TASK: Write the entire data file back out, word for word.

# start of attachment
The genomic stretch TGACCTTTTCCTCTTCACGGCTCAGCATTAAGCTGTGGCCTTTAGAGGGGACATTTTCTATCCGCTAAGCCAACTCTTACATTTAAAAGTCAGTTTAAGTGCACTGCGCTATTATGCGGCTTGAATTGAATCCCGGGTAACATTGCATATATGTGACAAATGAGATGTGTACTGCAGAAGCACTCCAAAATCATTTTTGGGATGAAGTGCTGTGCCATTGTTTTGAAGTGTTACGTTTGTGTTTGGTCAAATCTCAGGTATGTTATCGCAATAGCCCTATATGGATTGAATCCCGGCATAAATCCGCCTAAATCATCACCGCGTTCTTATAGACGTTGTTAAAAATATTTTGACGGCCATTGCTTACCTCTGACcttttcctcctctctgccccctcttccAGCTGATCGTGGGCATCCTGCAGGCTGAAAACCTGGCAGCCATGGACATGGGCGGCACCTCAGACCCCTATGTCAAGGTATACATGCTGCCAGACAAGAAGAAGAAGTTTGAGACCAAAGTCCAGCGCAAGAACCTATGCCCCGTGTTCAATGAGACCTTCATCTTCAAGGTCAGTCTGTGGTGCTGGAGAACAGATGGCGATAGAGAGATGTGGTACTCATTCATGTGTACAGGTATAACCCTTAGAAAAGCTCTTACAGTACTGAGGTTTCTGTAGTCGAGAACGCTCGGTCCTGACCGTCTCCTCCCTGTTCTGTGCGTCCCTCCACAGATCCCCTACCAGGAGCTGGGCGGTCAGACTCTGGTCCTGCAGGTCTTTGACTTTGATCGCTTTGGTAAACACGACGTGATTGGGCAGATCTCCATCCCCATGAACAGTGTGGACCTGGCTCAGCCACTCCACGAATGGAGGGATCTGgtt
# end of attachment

The genomic stretch TGACCTTTTCCTCTTCACGGCTCAGCATTAAGCTGTGGCCTTTAGAGGGGACATTTTCTATCCGCTAAGCCAACTCTTACATTTAAAAGTCAGTTTAAGTGCACTGCGCTATTATGCGGCTTGAATTGAATCCCGGGTAACATTGCATATATGTGACAAATGAGATGTGTACTGCAGAAGCACTCCAAAATCATTTTTGGGATGAAGTGCTGTGCCATTGTTTTGAAGTGTTACGTTTGTGTTTGGTCAAATCTCAGGTATGTTATCGCAATAGCCCTATATGGATTGAATCCCGGCATAAATCCGCCTAAATCATCACCGCGTTCTTATAGACGTTGTTAAAAATATTTTGACGGCCATTGCTTACCTCTGACcttttcctcctctctgccccctcttccAGCTGATCGTGGGCATCCTGCAGGCTGAAAACCTGGCAGCCATGGACATGGGCGGCACCTCAGACCCCTATGTCAAGGTATACATGCTGCCAGACAAGAAGAAGAAGTTTGAGACCAAAGTCCAGCGCAAGAACCTATGCCCCGTGTTCAATGAGACCTTCATCTTCAAGGTCAGTCTGTGGTGCTGGAGAACAGATGGCGATAGAGAGATGTGGTACTCATTCATGTGTACAGGTATAACCCTTAGAAAAGCTCTTACAGTACTGAGGTTTCTGTAGTCGAGAACGCTCGGTCCTGACCGTCTCCTCCCTGTTCTGTGCGTCCCTCCACAGATCCCCTACCAGGAGCTGGGCGGTCAGACTCTGGTCCTGCAGGTCTTTGACTTTGATCGCTTTGGTAAACACGACGTGATTGGGCAGATCTCCATCCCCATGAACAGTGTGGACCTGGCTCAGCCACTCCACGAATGGAGGGATCTGgtt